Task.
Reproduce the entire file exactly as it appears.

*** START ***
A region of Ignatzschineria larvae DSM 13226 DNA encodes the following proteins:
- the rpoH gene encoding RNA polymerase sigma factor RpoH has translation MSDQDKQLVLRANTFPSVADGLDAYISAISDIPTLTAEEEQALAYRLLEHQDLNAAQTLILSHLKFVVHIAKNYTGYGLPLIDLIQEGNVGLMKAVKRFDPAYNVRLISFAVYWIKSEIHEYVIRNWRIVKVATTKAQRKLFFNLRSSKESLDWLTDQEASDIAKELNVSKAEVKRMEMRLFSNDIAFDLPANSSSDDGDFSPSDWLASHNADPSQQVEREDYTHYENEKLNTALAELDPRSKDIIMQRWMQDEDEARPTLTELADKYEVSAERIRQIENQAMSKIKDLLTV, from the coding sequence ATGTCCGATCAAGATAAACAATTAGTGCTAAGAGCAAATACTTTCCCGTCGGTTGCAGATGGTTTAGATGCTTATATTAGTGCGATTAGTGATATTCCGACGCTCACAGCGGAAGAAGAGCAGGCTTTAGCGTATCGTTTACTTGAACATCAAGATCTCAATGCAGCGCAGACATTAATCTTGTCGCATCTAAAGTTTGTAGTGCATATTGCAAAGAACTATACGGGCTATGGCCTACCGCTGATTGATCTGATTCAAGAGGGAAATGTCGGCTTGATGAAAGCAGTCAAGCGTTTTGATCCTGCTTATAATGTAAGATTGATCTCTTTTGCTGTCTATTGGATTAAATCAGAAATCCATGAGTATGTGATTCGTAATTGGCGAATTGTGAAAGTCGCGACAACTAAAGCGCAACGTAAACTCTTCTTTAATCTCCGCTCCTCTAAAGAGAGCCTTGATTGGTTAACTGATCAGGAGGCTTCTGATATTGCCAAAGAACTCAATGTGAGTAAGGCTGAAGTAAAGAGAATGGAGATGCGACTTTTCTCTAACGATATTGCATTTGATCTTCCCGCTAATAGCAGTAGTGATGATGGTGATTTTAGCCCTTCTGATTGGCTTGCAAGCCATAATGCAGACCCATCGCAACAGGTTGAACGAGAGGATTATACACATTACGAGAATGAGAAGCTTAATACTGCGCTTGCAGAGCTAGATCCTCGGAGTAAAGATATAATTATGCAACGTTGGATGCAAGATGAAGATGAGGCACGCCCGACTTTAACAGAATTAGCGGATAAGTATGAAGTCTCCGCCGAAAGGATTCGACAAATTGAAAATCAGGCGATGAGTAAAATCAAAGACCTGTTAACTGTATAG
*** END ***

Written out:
A region of Ignatzschineria larvae DSM 13226 DNA encodes the following proteins:
- the rpoH gene encoding RNA polymerase sigma factor RpoH has translation MSDQDKQLVLRANTFPSVADGLDAYISAISDIPTLTAEEEQALAYRLLEHQDLNAAQTLILSHLKFVVHIAKNYTGYGLPLIDLIQEGNVGLMKAVKRFDPAYNVRLISFAVYWIKSEIHEYVIRNWRIVKVATTKAQRKLFFNLRSSKESLDWLTDQEASDIAKELNVSKAEVKRMEMRLFSNDIAFDLPANSSSDDGDFSPSDWLASHNADPSQQVEREDYTHYENEKLNTALAELDPRSKDIIMQRWMQDEDEARPTLTELADKYEVSAERIRQIENQAMSKIKDLLTV, from the coding sequence ATGTCCGATCAAGATAAACAATTAGTGCTAAGAGCAAATACTTTCCCGTCGGTTGCAGATGGTTTAGATGCTTATATTAGTGCGATTAGTGATATTCCGACGCTCACAGCGGAAGAAGAGCAGGCTTTAGCGTATCGTTTACTTGAACATCAAGATCTCAATGCAGCGCAGACATTAATCTTGTCGCATCTAAAGTTTGTAGTGCATATTGCAAAGAACTATACGGGCTATGGCCTACCGCTGATTGATCTGATTCAAGAGGGAAATGTCGGCTTGATGAAAGCAGTCAAGCGTTTTGATCCTGCTTATAATGTAAGATTGATCTCTTTTGCTGTCTATTGGATTAAATCAGAAATCCATGAGTATGTGATTCGTAATTGGCGAATTGTGAAAGTCGCGACAACTAAAGCGCAACGTAAACTCTTCTTTAATCTCCGCTCCTCTAAAGAGAGCCTTGATTGGTTAACTGATCAGGAGGCTTCTGATATTGCCAAAGAACTCAATGTGAGTAAGGCTGAAGTAAAGAGAATGGAGATGCGACTTTTCTCTAACGATATTGCATTTGATCTTCCCGCTAATAGCAGTAGTGATGATGGTGATTTTAGCCCTTCTGATTGGCTTGCAAGCCATAATGCAGACCCATCGCAACAGGTTGAACGAGAGGATTATACACATTACGAGAATGAGAAGCTTAATACTGCGCTTGCAGAGCTAGATCCTCGGAGTAAAGATATAATTATGCAACGTTGGATGCAAGATGAAGATGAGGCACGCCCGACTTTAACAGAATTAGCGGATAAGTATGAAGTCTCCGCCGAAAGGATTCGACAAATTGAAAATCAGGCGATGAGTAAAATCAAAGACCTGTTAACTGTATAG